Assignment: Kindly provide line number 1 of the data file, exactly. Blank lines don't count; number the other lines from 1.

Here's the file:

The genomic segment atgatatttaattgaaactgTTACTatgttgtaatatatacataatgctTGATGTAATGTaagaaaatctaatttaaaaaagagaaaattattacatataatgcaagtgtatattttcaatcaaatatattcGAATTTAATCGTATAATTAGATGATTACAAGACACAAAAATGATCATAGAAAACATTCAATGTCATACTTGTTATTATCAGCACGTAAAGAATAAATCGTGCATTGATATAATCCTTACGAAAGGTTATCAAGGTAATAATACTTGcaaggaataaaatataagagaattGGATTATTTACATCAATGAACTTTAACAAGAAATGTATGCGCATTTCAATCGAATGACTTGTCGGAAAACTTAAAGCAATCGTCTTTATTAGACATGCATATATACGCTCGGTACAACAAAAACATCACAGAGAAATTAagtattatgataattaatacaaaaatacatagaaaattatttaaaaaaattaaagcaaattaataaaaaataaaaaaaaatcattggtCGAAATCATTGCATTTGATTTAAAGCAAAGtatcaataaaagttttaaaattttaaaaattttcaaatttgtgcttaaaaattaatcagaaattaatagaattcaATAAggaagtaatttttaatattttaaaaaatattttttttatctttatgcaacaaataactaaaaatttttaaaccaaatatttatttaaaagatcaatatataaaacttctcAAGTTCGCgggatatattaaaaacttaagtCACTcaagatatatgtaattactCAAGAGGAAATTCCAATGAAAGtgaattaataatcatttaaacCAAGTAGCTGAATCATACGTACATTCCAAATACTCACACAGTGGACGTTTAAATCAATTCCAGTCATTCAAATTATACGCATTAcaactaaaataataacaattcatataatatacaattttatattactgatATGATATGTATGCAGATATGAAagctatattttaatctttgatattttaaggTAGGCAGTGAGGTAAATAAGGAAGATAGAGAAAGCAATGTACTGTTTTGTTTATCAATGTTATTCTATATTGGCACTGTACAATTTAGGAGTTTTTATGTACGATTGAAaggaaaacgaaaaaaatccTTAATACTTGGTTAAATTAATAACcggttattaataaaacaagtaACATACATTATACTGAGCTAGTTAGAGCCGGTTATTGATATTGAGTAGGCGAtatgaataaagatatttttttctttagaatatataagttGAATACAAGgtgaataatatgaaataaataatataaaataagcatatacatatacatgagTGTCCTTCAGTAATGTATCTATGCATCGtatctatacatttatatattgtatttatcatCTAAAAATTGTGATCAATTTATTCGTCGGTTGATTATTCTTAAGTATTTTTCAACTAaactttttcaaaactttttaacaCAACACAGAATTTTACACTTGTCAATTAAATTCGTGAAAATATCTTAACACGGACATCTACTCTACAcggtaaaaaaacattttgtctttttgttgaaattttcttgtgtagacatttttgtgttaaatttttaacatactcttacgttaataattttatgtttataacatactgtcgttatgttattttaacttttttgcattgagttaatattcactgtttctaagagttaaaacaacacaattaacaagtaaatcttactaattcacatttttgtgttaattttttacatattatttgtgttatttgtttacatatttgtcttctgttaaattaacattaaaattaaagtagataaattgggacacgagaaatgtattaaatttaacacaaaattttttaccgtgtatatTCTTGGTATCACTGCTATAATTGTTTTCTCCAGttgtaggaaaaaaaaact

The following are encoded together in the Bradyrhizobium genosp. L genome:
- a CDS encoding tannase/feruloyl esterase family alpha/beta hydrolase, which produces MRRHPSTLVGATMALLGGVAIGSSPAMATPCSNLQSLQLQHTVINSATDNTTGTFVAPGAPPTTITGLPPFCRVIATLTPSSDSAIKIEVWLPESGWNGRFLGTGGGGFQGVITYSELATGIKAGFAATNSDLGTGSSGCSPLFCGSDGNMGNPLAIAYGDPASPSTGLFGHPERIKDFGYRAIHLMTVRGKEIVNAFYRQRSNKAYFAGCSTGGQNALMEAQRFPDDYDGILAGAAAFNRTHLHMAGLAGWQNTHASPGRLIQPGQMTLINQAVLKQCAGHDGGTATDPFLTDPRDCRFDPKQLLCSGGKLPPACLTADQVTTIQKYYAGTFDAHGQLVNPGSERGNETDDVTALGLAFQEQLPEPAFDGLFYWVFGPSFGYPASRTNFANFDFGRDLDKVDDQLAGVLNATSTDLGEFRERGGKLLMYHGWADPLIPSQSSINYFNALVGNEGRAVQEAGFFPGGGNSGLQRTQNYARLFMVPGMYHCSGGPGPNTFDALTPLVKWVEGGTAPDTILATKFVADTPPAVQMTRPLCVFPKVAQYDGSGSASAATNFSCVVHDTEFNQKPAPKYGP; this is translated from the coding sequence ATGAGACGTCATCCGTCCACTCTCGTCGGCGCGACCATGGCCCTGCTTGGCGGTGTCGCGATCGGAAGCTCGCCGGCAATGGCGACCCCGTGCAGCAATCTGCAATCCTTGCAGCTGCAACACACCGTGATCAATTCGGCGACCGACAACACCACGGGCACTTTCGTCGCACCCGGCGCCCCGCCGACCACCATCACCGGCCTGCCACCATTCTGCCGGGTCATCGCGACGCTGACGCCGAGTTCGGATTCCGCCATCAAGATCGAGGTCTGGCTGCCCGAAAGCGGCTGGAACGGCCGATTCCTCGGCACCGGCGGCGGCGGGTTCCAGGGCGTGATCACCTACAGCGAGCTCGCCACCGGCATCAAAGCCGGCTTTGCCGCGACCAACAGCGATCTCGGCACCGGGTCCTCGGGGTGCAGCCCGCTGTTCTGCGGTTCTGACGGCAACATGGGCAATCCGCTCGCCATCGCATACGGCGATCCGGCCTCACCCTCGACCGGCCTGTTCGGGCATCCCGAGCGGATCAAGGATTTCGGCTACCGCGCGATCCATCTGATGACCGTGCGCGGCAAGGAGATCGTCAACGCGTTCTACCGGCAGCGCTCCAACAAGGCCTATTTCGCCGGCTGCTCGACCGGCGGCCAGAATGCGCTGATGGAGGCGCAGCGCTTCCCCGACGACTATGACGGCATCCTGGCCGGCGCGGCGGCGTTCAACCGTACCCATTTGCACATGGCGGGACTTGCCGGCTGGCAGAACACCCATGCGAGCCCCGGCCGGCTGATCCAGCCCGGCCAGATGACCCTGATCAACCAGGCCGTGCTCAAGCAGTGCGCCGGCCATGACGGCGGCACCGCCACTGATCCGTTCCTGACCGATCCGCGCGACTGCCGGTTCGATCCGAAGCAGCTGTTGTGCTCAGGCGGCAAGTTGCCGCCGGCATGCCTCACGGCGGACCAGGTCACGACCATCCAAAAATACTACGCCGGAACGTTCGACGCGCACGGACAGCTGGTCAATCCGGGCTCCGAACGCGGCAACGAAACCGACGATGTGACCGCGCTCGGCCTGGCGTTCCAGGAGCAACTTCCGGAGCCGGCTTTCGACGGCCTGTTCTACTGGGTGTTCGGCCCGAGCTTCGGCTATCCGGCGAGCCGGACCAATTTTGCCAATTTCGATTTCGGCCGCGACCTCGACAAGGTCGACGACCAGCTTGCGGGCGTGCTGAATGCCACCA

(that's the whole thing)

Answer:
The genomic segment atgatatttaattgaaactgTTACTatgttgtaatatatacataatgctTGATGTAATGTaagaaaatctaatttaaaaaagagaaaattattacatataatgcaagtgtatattttcaatcaaatatattcGAATTTAATCGTATAATTAGATGATTACAAGACACAAAAATGATCATAGAAAACATTCAATGTCATACTTGTTATTATCAGCACGTAAAGAATAAATCGTGCATTGATATAATCCTTACGAAAGGTTATCAAGGTAATAATACTTGcaaggaataaaatataagagaattGGATTATTTACATCAATGAACTTTAACAAGAAATGTATGCGCATTTCAATCGAATGACTTGTCGGAAAACTTAAAGCAATCGTCTTTATTAGACATGCATATATACGCTCGGTACAACAAAAACATCACAGAGAAATTAagtattatgataattaatacaaaaatacatagaaaattatttaaaaaaattaaagcaaattaataaaaaataaaaaaaaatcattggtCGAAATCATTGCATTTGATTTAAAGCAAAGtatcaataaaagttttaaaattttaaaaattttcaaatttgtgcttaaaaattaatcagaaattaatagaattcaATAAggaagtaatttttaatattttaaaaaatattttttttatctttatgcaacaaataactaaaaatttttaaaccaaatatttatttaaaagatcaatatataaaacttctcAAGTTCGCgggatatattaaaaacttaagtCACTcaagatatatgtaattactCAAGAGGAAATTCCAATGAAAGtgaattaataatcatttaaacCAAGTAGCTGAATCATACGTACATTCCAAATACTCACACAGTGGACGTTTAAATCAATTCCAGTCATTCAAATTATACGCATTAcaactaaaataataacaattcatataatatacaattttatattactgatATGATATGTATGCAGATATGAAagctatattttaatctttgatattttaaggTAGGCAGTGAGGTAAATAAGGAAGATAGAGAAAGCAATGTACTGTTTTGTTTATCAATGTTATTCTATATTGGCACTGTACAATTTAGGAGTTTTTATGTACGATTGAAaggaaaacgaaaaaaatccTTAATACTTGGTTAAATTAATAACcggttattaataaaacaagtaACATACATTATACTGAGCTAGTTAGAGCCGGTTATTGATATTGAGTAGGCGAtatgaataaagatatttttttctttagaatatataagttGAATACAAGgtgaataatatgaaataaataatataaaataagcatatacatatacatgagTGTCCTTCAGTAATGTATCTATGCATCGtatctatacatttatatattgtatttatcatCTAAAAATTGTGATCAATTTATTCGTCGGTTGATTATTCTTAAGTATTTTTCAACTAaactttttcaaaactttttaacaCAACACAGAATTTTACACTTGTCAATTAAATTCGTGAAAATATCTTAACACGGACATCTACTCTACAcggtaaaaaaacattttgtctttttgttgaaattttcttgtgtagacatttttgtgttaaatttttaacatactcttacgttaataattttatgtttataacatactgtcgttatgttattttaacttttttgcattgagttaatattcactgtttctaagagttaaaacaacacaattaacaagtaaatcttactaattcacatttttgtgttaattttttacatattatttgtgttatttgtttacatatttgtcttctgttaaattaacattaaaattaaagtagataaattgggacacgagaaatgtattaaatttaacacaaaattttttaccgtgtatatTCTTGGTATCACTGCTATAATTGTTTTCTCCAGttgtaggaaaaaaaaact